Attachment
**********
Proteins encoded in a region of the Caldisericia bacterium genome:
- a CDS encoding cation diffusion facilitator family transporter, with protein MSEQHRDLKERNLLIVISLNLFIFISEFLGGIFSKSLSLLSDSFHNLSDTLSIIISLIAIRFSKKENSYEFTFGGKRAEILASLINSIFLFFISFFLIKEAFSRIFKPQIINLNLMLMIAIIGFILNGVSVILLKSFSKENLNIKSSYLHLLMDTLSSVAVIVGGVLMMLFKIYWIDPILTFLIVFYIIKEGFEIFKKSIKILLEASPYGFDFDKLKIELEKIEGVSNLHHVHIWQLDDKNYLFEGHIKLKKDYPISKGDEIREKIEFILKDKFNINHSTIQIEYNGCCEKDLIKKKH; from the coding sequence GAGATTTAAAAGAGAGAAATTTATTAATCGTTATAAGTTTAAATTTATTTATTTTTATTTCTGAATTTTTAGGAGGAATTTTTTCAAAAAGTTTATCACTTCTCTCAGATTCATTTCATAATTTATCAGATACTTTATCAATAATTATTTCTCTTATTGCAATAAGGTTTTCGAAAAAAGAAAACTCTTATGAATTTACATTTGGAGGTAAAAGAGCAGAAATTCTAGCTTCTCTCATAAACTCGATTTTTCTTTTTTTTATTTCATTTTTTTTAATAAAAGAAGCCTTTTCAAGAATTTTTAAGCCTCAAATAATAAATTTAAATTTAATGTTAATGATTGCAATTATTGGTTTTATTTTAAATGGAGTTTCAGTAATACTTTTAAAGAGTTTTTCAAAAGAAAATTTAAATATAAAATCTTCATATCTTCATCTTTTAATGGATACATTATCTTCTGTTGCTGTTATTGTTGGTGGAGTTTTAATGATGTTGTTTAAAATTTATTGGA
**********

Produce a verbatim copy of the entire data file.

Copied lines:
Proteins encoded in a region of the Caldisericia bacterium genome:
- a CDS encoding cation diffusion facilitator family transporter, with protein MSEQHRDLKERNLLIVISLNLFIFISEFLGGIFSKSLSLLSDSFHNLSDTLSIIISLIAIRFSKKENSYEFTFGGKRAEILASLINSIFLFFISFFLIKEAFSRIFKPQIINLNLMLMIAIIGFILNGVSVILLKSFSKENLNIKSSYLHLLMDTLSSVAVIVGGVLMMLFKIYWIDPILTFLIVFYIIKEGFEIFKKSIKILLEASPYGFDFDKLKIELEKIEGVSNLHHVHIWQLDDKNYLFEGHIKLKKDYPISKGDEIREKIEFILKDKFNINHSTIQIEYNGCCEKDLIKKKH; from the coding sequence GAGATTTAAAAGAGAGAAATTTATTAATCGTTATAAGTTTAAATTTATTTATTTTTATTTCTGAATTTTTAGGAGGAATTTTTTCAAAAAGTTTATCACTTCTCTCAGATTCATTTCATAATTTATCAGATACTTTATCAATAATTATTTCTCTTATTGCAATAAGGTTTTCGAAAAAAGAAAACTCTTATGAATTTACATTTGGAGGTAAAAGAGCAGAAATTCTAGCTTCTCTCATAAACTCGATTTTTCTTTTTTTTATTTCATTTTTTTTAATAAAAGAAGCCTTTTCAAGAATTTTTAAGCCTCAAATAATAAATTTAAATTTAATGTTAATGATTGCAATTATTGGTTTTATTTTAAATGGAGTTTCAGTAATACTTTTAAAGAGTTTTTCAAAAGAAAATTTAAATATAAAATCTTCATATCTTCATCTTTTAATGGATACATTATCTTCTGTTGCTGTTATTGTTGGTGGAGTTTTAATGATGTTGTTTAAAATTTATTGGA